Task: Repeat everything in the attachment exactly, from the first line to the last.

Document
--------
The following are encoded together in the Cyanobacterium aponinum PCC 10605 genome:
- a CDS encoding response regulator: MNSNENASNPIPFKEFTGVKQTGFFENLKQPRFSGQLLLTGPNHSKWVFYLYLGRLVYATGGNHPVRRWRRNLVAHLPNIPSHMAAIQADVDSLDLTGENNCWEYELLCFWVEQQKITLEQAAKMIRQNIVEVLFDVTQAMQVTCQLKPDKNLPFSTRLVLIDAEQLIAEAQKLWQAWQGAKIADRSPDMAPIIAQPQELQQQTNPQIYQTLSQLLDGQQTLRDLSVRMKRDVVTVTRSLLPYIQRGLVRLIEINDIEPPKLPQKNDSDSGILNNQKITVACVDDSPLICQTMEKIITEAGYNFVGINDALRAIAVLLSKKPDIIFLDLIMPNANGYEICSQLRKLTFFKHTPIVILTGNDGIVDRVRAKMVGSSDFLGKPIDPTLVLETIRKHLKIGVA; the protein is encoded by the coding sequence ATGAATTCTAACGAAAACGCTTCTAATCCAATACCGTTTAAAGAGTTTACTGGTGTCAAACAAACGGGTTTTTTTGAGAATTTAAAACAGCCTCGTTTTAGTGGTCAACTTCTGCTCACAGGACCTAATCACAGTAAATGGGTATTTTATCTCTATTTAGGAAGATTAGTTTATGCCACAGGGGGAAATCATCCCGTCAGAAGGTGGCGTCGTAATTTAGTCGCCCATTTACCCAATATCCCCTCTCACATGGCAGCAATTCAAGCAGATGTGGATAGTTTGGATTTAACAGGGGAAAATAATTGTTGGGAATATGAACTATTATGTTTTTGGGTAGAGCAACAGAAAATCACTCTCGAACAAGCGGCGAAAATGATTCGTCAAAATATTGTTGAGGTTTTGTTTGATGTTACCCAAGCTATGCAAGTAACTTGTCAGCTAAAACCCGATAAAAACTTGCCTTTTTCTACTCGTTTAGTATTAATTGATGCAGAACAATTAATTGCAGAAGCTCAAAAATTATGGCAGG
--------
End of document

The following are encoded together in the Cyanobacterium aponinum PCC 10605 genome:
- a CDS encoding response regulator: MNSNENASNPIPFKEFTGVKQTGFFENLKQPRFSGQLLLTGPNHSKWVFYLYLGRLVYATGGNHPVRRWRRNLVAHLPNIPSHMAAIQADVDSLDLTGENNCWEYELLCFWVEQQKITLEQAAKMIRQNIVEVLFDVTQAMQVTCQLKPDKNLPFSTRLVLIDAEQLIAEAQKLWQAWQGAKIADRSPDMAPIIAQPQELQQQTNPQIYQTLSQLLDGQQTLRDLSVRMKRDVVTVTRSLLPYIQRGLVRLIEINDIEPPKLPQKNDSDSGILNNQKITVACVDDSPLICQTMEKIITEAGYNFVGINDALRAIAVLLSKKPDIIFLDLIMPNANGYEICSQLRKLTFFKHTPIVILTGNDGIVDRVRAKMVGSSDFLGKPIDPTLVLETIRKHLKIGVA; the protein is encoded by the coding sequence ATGAATTCTAACGAAAACGCTTCTAATCCAATACCGTTTAAAGAGTTTACTGGTGTCAAACAAACGGGTTTTTTTGAGAATTTAAAACAGCCTCGTTTTAGTGGTCAACTTCTGCTCACAGGACCTAATCACAGTAAATGGGTATTTTATCTCTATTTAGGAAGATTAGTTTATGCCACAGGGGGAAATCATCCCGTCAGAAGGTGGCGTCGTAATTTAGTCGCCCATTTACCCAATATCCCCTCTCACATGGCAGCAATTCAAGCAGATGTGGATAGTTTGGATTTAACAGGGGAAAATAATTGTTGGGAATATGAACTATTATGTTTTTGGGTAGAGCAACAGAAAATCACTCTCGAACAAGCGGCGAAAATGATTCGTCAAAATATTGTTGAGGTTTTGTTTGATGTTACCCAAGCTATGCAAGTAACTTGTCAGCTAAAACCCGATAAAAACTTGCCTTTTTCTACTCGTTTAGTATTAATTGATGCAGAACAATTAATTGCAGAAGCTCAAAAATTATGGCAGG